I want to see
Beside the pool in the late morning, he suddenly kneels, leaning out over the water. Majestic clouds move across an unfathomable sky, changing the clear light as it travels down and washes over his bent body, the rustling trees, the white plastic chairs in orderly, framing lines. From my chair, I pause, gathering him up with my eyes, the way he sits so still and quiet, the way he breathes, content just to see. A light breeze lifts the hair up off of his forehead.
Adam sits patient and undisturbed for what feels like long, stretched out time, hardly turning his head. He will not look away. The way he watches makes me watch too. I follow the line of his sight into and through and over the water with its movement and texture, sliding over easy ripples in the surface where the breeze plays. The water lives. It breathes. And the way the Water bends and carries and holds the Light creates a tranquil art. All creation testifies, even here at our neighborhood pool in the middle of our everyday. We are surrounded by daily, by ordinary, by familiar, but Adam stops to see what is entirely rare—the way the light looks, the way the water moves, only just now, under this sky, in this breeze.
Adam glances at his watch, then back at the water, then back at his watch with a sharp, intelligent gaze. His eyes are the color of the sky, as though they have absorbed it entirely. I wonder if he’s thinking about how much the water changes shape in a certain span of time—seconds, minutes. Eventually, Adam reaches down and slowly draws his hand through the water in a gentle sweeping curve, shifting his weight back again to absorb the full sensory impact of this disturbance. For moment upon moment, he is only still, and then he bends down to see more closely, bending himself the way Light bends in Water, suddenly living in a new angle, slowing us until our breathing takes on a different quality. For a moment, we look. We notice.
In truth, it’s just a small, carved out breath, a smooth inhale to the count of ten, but it settles on me like a calming hand right flat over my soul. And then Adam’s friend calls his name, and he turns away from the water and turns back toward laughter and squealing play. They jump in the pool from the side. At the table next to me, my friend asks me a question. We sit sheltered under the umbrella, friends gathered in a few stolen hours, but I am thankful for just a moment when Adam’s sight drew me into yet another sheltering space—nourishing breath upon breath. In that tiny space, I felt myself inhale.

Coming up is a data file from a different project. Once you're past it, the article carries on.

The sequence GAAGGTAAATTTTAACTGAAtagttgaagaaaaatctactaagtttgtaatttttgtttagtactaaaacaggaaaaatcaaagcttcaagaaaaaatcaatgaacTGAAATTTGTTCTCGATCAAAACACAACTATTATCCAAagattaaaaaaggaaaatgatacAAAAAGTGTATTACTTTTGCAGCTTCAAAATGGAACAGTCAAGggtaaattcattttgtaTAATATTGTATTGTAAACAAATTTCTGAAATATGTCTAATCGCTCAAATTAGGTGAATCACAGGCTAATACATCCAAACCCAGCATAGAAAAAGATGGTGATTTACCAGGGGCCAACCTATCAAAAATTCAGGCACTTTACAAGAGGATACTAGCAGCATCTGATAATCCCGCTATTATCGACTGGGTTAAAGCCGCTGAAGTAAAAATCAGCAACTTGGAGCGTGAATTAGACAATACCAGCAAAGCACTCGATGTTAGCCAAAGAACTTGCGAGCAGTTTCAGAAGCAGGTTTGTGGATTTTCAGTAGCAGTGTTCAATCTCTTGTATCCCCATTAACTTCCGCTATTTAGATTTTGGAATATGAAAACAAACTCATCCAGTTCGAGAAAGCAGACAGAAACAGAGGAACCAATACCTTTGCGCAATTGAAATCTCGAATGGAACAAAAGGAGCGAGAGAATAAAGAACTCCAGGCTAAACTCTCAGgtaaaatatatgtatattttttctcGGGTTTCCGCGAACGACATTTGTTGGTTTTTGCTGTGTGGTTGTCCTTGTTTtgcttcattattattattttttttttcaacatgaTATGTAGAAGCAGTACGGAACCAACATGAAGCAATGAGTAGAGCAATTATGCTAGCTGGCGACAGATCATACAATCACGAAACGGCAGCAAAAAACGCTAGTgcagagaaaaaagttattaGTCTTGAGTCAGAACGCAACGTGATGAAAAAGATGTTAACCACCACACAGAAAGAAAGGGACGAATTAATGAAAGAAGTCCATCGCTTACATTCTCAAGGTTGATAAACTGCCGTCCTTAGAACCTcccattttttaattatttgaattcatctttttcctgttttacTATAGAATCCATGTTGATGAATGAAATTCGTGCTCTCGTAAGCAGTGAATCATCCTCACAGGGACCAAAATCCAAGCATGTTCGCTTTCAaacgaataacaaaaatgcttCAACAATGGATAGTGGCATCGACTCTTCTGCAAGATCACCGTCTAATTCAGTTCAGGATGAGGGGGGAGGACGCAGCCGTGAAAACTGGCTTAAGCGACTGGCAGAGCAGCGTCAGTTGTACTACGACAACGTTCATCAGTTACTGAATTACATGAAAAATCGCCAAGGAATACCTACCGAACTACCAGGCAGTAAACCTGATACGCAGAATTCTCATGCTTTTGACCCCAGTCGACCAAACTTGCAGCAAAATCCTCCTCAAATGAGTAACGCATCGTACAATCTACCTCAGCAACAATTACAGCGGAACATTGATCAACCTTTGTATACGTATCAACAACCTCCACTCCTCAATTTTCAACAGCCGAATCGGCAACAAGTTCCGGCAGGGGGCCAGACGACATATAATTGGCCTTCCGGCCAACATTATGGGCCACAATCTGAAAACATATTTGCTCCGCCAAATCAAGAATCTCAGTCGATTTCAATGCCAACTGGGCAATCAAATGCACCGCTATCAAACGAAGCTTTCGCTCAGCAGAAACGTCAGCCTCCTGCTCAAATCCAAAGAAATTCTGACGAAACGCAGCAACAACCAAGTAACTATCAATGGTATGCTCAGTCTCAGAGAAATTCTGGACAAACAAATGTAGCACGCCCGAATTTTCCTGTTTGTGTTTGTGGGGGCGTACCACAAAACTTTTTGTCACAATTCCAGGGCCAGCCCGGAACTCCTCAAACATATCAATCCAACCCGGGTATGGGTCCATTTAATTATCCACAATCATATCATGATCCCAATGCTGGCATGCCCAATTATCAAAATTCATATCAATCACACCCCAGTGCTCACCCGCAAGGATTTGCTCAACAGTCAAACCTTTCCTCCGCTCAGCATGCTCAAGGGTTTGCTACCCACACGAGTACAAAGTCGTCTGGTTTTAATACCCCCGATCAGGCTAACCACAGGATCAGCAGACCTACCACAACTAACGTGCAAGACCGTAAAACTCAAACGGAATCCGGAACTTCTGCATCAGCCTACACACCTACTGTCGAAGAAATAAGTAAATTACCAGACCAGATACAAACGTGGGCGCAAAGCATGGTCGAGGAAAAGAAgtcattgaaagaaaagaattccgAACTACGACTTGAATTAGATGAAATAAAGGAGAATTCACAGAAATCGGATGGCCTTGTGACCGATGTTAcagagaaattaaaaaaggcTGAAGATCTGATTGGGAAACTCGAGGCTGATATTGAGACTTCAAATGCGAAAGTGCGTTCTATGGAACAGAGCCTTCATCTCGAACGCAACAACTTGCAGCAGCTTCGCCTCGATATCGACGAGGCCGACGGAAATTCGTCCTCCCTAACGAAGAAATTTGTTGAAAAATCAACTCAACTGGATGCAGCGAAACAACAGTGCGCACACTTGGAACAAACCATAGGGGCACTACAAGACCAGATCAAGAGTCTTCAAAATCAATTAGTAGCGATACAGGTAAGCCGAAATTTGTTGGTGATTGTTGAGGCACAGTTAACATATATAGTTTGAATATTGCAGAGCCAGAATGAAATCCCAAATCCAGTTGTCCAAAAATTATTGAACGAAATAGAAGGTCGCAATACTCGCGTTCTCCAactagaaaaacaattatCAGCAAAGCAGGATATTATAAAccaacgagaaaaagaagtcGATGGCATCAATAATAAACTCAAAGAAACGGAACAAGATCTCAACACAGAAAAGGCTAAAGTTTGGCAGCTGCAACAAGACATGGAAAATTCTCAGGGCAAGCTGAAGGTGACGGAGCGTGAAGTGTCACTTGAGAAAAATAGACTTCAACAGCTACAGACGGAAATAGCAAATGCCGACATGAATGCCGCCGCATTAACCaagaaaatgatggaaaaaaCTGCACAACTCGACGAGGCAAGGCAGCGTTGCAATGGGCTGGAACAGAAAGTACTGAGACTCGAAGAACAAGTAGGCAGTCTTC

God uses my children to teach me to see, because where disability traps language, walling it in, God opens windows wide, for sight. Where my jaded senses numb and callous and stop up my thanksgiving, their sensitivity builds new spaces for touching and holding all the beauty that travels through. Autism makes my children ready receivers. In this way, the rest of us are really far more limited. Our ability to “prioritize” sensation only means that we miss things they absorb, stunning things, like the movement of Light through Water. We can live whole days trapped in our hurry and our poisonous self-absorption. We can live blind, because seeing is not often our priority.
I’m reminded of something Ann Voskamp wrote about living hungry for beauty:
The only place we have to come before we die is the place of seeing God.
This is what I’m famished for: more of the God-glory.
I whisper with the blind beggar, ‘Lord, I want to see ‘(Luke 18:41).
That’s my morning pulse: ‘See, see.’
…I want to see beauty. In the ugly, in the sink, in the suffering, in the daily, in all the days before I die, the moments before I sleep (One Thousand Gifts, 108,109).
I sigh, tucking away this thought: I want to see. I want to see beauty in the daily, in the sink, in the folds of clean laundry and the meal on the plate. I want not merely to expect real sight of these human eyes but to look intentionally for more, still more of the God-glory. I want to live as Light bent through Living Water. I am hungry for this intentional view, for this looking and living beyond, for these small inhales of real life-breath, even here, even now. I want to see Him—every glimpse; every broad, majestic sweep; every easy ripple of His extravagant grace.
For this people’s heart has become calloused; they hardly hear with their ears, and they have closed their eyes. Otherwise they might see with their eyes, hear with their ears, understand with their hearts and turn, and I would heal them (Matthew 13:15).